By Steve Silverman
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There's a little bit more to college football this year besides crowning a Southeastern Conference team like Alabama as champion.
You know the script. All the outside contenders fade away as the season progresses and Nick Saban leads his team into the void and becomes the national champion.
We're not talking about the SEC advantage today or railing about the BCS.
We're talking about the team that has breathed life into this scandal-ridden sport and taken sports fans minds off of all the evil and cheating incidents that have been the face of college football for years.
We're talking about Notre Dame. The Fighting Irish went to Norman, Oklahoma Saturday night and laid a 30-13 beating on the Sooners that left no doubt as to the visitor's strength.
It's been 24 years since Notre Dame's 1988 championship season, the last one that was won by this university the Fighting Irish.
That was a team with Lou Holtz at head coach and Tim Brown at wide receiver. They were a team that won games by big margins and regularly excited its fans.
They have been largely a disappointment since. Coaches like Bob Davie, Tyrone Willingham and the disastrous Charlie Weis have often left the Fighting Irish in the ditch, bowled over by the USCs, Michigan States and Boston Colleges of the world.
But not this year. Notre Dame is winning football games and doing it the old-fashioned way. They are beating opponents on both sides of the line of scrimmage. They are using a pounding defense to pummel opponents and relentless play by the offensive line to establish their identity.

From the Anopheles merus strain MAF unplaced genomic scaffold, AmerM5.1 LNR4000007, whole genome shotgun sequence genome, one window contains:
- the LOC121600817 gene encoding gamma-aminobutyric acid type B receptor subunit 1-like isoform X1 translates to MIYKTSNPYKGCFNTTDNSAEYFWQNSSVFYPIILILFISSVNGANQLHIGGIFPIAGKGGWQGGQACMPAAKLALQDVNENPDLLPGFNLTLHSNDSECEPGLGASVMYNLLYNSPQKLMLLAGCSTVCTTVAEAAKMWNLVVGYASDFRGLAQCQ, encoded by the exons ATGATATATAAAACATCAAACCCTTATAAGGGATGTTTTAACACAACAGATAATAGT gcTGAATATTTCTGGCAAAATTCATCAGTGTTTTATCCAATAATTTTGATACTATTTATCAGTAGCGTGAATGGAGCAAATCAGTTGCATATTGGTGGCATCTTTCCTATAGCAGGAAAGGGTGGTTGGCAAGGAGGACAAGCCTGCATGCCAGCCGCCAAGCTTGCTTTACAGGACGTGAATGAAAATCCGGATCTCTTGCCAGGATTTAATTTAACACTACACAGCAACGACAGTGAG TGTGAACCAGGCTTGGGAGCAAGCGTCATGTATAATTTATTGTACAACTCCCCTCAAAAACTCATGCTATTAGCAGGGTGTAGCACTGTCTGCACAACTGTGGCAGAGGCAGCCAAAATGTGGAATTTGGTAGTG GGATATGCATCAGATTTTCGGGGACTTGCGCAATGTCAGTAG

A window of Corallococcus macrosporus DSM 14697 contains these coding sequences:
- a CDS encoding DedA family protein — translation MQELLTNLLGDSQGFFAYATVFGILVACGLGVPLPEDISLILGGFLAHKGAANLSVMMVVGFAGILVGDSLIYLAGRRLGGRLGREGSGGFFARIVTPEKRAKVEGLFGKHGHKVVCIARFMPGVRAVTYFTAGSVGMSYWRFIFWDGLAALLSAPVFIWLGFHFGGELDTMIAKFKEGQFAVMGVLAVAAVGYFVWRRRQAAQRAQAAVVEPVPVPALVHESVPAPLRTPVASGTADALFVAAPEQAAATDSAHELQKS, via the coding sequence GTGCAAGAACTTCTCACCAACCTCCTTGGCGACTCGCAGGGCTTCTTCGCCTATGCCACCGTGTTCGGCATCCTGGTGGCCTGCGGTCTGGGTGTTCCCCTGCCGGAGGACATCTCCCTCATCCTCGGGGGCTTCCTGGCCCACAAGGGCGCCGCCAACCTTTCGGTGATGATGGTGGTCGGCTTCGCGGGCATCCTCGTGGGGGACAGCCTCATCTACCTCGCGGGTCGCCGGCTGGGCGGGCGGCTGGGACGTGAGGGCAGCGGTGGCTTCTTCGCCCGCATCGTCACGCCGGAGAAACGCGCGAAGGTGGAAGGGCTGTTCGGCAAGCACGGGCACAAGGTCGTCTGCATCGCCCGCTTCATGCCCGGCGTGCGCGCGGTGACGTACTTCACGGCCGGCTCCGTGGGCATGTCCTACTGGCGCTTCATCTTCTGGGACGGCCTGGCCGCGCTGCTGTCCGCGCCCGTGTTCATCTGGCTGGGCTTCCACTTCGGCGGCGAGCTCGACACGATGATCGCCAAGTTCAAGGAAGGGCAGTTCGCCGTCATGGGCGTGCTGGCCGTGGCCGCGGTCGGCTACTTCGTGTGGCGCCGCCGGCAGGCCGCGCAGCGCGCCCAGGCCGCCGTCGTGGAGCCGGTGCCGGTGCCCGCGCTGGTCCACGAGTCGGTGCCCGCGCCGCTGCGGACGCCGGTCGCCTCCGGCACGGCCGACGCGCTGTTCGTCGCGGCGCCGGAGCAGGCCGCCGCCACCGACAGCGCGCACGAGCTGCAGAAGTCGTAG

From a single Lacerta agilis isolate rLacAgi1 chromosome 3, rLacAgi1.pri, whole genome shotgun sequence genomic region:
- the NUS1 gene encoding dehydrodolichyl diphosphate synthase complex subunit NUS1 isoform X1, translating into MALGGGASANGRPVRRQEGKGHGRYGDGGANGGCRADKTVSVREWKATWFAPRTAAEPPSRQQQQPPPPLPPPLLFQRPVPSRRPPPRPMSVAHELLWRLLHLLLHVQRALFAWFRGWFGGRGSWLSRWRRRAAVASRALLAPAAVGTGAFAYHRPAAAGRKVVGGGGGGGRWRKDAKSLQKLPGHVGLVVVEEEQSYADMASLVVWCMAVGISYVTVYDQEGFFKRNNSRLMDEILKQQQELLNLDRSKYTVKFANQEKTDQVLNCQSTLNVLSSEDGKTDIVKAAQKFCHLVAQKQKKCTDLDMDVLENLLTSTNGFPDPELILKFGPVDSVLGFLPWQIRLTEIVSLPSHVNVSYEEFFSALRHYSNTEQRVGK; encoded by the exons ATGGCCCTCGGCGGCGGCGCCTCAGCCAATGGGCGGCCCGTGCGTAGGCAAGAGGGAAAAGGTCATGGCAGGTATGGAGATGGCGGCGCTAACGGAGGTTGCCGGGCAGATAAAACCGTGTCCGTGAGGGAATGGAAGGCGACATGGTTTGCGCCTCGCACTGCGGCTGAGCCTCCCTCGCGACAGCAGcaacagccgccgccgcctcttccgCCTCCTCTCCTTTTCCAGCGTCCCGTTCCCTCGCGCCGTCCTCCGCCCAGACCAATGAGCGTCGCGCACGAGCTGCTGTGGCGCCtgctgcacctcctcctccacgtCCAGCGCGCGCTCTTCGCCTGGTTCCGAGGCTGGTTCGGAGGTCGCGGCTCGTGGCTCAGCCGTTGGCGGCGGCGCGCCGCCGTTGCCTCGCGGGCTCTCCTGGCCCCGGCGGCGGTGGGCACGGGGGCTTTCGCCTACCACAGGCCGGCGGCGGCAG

Notre Dame is relevant again and there's a very good chance that when the regular season is said and done, Notre Dame will be the No. 2 team in the nation and will have earned a spot in the national championship against Saban's Alabama team.
Now that will be a game worth watching.
If you have any interest in college football at all, this story is a good one because a new script is being written. For years, it seems that it has been one southern powerhouse against another to win the national title.
The Big Ten has been out of the equation for years, the Pac-12 rises every so often and so does the Big 12, but for the most part college football has become a geographical nightmare for any non-SEC fan.
Head coach Brian Kelly is not a football genius, but he is coaching a very sound team. He has keyed his team around the play of linebacker Manti Te'o, quarterback Everett Golson and running back Cierre Woods.
The Irish play a physical game that football fans appreciate. They outhit you and pound you into submission.
Their heroes are tough guys. Teo is a linebacker who is the top-rated linebacker in the 2013 draft. At this point he is a top-15 pick and his status could help him rise much higher by the time April comes around. Teo had 11 tackles and a brilliant interception that keyed the win over Oklahoma.
Golson sees the field well and he knows when to run and when to put the ball in the air. He threw for 177 yards and ran for 64 yards and a touchdown against Oklahoma. He also did not turn the ball over.
Woods has an explosive quality to his game and he proved it against Oklahoma with an eye-opening 62-yard TD burst in the first quarter.
The subway alumni have had little to cheer about for a couple of decades. But this year, college football's most illustrious team is writing a new chapter that the sport desperately needs.
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